Suffrage Quotes

Quotes tagged as "suffrage" (showing 1-30 of 41)
Oscar Wilde
“Women have a much better time than men in this world; there are far more things forbidden to them.”
Oscar Wilde

Frederick Douglass
“Knowledge makes a man unfit to be a slave.”
Frederick Douglass

Susan B. Anthony
“I think the girl who is able to earn her own living and pay her own way should be as happy as anybody on earth. The sense of independence and security is very sweet.”
Susan B. Anthony

Frederick Douglass
“What, to the American slave, is your Fourth of July?

I answer: a day that reveals to him, more than all other days in the year, the gross injustice and cruelty to which he is the constant victim. To him, your celebration is a sham; your boasted liberty, an unholy license; your national greatness, swelling vanity; your sounds of rejoicing are empty and heartless; your denunciation of tyrants, brass-fronted impudence; your shouts of liberty and equality, hollow mockery; your prayers and hymns, your sermons and thanksgivings, with all your religious parade and solemnity, mere bombast, fraud, deception, impiety, and hypocrisy-a thin veil to cover up crimes which would disgrace a nation of savages.”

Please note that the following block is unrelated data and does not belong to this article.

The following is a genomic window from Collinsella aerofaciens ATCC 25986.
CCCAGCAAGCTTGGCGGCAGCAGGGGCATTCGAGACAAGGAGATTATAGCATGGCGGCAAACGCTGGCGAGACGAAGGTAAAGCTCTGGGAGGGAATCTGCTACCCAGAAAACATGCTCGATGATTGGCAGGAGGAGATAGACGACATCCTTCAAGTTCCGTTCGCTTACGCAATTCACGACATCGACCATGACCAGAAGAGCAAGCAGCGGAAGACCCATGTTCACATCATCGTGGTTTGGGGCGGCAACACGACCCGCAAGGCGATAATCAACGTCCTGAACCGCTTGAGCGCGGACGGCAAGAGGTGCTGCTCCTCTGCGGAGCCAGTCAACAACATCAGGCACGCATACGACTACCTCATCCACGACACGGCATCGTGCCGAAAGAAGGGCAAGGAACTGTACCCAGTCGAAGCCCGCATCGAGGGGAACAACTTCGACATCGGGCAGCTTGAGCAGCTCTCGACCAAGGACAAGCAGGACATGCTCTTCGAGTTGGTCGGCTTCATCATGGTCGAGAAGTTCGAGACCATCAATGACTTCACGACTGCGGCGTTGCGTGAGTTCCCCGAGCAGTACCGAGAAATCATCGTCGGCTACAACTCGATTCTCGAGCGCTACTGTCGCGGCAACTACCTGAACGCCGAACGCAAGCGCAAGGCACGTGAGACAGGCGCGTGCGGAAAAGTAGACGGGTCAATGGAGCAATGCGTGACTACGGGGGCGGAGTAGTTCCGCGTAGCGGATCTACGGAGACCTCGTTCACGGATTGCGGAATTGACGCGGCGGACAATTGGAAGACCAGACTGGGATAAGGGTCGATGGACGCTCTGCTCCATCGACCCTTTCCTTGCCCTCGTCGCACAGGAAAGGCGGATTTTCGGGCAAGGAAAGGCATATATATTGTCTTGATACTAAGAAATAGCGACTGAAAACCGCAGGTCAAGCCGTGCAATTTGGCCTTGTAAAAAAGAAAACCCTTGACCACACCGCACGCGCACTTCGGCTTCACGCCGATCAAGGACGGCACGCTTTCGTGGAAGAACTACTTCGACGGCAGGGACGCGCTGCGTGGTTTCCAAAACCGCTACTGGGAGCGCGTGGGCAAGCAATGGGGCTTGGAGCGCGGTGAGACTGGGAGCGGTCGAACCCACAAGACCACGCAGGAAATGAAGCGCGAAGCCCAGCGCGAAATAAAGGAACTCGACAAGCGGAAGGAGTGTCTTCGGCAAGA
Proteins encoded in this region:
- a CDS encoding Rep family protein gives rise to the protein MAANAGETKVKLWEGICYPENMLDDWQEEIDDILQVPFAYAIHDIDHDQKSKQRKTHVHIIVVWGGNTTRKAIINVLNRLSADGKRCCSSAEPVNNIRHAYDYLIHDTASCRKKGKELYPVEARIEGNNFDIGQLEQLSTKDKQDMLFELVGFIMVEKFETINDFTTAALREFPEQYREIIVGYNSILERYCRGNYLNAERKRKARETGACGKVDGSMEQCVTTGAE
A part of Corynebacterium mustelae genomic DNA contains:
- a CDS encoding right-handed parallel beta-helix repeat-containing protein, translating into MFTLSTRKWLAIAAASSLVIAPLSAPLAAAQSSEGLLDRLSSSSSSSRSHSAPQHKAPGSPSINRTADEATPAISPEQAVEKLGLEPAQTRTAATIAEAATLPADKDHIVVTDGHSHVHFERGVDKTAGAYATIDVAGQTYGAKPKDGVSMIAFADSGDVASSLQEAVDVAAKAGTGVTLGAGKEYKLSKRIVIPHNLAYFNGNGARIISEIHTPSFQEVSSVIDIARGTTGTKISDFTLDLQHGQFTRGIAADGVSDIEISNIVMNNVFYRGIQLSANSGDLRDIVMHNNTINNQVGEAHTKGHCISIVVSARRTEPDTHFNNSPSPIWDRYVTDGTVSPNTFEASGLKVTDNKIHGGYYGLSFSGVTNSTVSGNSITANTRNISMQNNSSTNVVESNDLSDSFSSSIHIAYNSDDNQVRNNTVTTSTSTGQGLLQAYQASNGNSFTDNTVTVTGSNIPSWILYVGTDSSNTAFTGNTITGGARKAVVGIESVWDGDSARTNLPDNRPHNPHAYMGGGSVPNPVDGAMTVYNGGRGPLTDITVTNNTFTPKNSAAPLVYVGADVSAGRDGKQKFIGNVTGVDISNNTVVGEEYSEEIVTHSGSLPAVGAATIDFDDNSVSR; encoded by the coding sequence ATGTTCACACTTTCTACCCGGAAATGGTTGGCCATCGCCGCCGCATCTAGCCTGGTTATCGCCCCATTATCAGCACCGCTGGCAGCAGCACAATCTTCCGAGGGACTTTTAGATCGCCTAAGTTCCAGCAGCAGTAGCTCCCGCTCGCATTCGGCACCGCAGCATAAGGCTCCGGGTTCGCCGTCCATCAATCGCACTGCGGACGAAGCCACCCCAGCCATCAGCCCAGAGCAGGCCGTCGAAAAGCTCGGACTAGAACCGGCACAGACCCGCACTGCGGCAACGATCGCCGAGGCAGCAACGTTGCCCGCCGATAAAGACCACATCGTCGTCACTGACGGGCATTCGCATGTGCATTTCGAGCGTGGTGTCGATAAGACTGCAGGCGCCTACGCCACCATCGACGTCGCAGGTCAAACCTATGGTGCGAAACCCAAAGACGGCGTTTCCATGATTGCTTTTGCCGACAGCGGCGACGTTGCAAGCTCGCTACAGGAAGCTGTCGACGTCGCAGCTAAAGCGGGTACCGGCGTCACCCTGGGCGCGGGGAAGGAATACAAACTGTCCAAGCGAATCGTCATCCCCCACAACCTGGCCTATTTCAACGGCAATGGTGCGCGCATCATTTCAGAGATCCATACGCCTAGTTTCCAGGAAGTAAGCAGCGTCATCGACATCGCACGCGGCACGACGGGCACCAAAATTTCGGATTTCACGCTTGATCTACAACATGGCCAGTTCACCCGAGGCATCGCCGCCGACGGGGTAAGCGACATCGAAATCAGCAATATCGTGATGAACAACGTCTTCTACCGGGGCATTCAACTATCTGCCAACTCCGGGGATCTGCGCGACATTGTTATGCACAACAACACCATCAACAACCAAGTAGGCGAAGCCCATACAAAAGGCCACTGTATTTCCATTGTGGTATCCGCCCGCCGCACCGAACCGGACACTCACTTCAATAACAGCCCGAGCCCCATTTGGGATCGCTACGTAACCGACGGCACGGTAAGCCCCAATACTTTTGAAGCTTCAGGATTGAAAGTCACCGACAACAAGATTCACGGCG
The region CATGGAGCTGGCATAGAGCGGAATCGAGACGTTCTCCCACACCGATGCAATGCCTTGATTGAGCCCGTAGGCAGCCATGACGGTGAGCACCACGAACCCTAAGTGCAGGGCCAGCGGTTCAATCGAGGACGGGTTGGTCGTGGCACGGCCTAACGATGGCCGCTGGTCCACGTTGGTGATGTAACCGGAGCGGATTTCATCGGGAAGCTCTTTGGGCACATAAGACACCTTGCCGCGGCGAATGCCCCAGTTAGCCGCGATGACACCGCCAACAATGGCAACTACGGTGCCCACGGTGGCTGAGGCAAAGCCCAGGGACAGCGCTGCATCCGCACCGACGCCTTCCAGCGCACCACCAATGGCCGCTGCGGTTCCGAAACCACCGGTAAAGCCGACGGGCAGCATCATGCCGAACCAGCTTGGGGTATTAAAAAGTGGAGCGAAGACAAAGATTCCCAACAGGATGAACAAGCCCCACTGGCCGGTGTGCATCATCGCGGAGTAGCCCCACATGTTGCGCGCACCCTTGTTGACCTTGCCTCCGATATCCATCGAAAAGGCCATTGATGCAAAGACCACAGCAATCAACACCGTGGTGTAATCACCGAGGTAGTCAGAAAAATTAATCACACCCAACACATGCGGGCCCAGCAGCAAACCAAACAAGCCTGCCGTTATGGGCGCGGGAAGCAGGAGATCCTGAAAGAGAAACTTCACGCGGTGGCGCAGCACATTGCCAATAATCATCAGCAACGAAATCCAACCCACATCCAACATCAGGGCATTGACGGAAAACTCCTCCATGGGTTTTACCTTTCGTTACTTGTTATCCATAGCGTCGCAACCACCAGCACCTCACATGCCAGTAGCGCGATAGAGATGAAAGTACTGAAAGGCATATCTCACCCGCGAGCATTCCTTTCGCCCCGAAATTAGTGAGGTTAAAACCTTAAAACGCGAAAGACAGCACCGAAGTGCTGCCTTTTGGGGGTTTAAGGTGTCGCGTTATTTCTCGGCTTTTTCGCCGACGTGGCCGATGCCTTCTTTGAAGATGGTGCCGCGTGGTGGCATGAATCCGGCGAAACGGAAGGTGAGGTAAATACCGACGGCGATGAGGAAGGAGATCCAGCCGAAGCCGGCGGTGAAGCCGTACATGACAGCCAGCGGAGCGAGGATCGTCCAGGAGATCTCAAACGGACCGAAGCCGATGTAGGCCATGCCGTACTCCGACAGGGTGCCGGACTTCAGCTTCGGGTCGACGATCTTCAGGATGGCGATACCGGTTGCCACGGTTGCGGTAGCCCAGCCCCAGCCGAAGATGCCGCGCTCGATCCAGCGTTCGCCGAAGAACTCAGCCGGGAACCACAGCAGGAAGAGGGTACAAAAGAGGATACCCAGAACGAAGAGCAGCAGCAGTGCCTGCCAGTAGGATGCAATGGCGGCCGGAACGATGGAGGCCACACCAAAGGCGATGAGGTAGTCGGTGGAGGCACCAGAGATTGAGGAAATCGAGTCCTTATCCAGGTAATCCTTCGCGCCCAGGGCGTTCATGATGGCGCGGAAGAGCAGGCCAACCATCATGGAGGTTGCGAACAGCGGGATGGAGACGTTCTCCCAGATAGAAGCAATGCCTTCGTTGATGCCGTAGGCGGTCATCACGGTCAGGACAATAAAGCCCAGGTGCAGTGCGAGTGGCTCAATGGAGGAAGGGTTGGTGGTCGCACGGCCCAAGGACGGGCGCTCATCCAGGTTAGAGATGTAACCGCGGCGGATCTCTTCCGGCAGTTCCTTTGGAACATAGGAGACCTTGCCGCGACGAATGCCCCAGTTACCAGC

Frederick Douglass

Susan B. Anthony
“I declare to you that woman must not depend upon the protection of man, but must be taught to protect herself, and there I take my stand.”
Susan B. Anthony

Susan B. Anthony
“There never will be complete equality until women themselves help to make laws and elect lawmakers.”
Susan B. Anthony

Elizabeth Cady Stanton
“The happiest people I have known have been those who gave themselves no concern about their own souls, but did their uttermost to mitigate the miseries of others.”
Elizabeth Cady Stanton, History of Woman Suffrage, Volumes I-III

Richard M. Sherman
“And although we adore men individually, we agree that as a group they're rather stupid.”
Richard M. Sherman, Vocal Selections from Walt Disney's Mary Poppins

“Be militant in your own way! Those of you who can break windows, break them. Those of you who can still further attack the secret idol of property...do so. And my last word is to the Government: I incite this meeting to rebellion. Take me if you dare! (Emmeline Pankhurst, 1912)”
Fran Abrams, Freedom's Cause: Lives of the Suffragettes

Margaret Peterson Haddix
Amazing, Yetta thought. Back home I couldn't have chosen my own husband. And here I'm thinking about choosing presidents, governors, mayors, laws...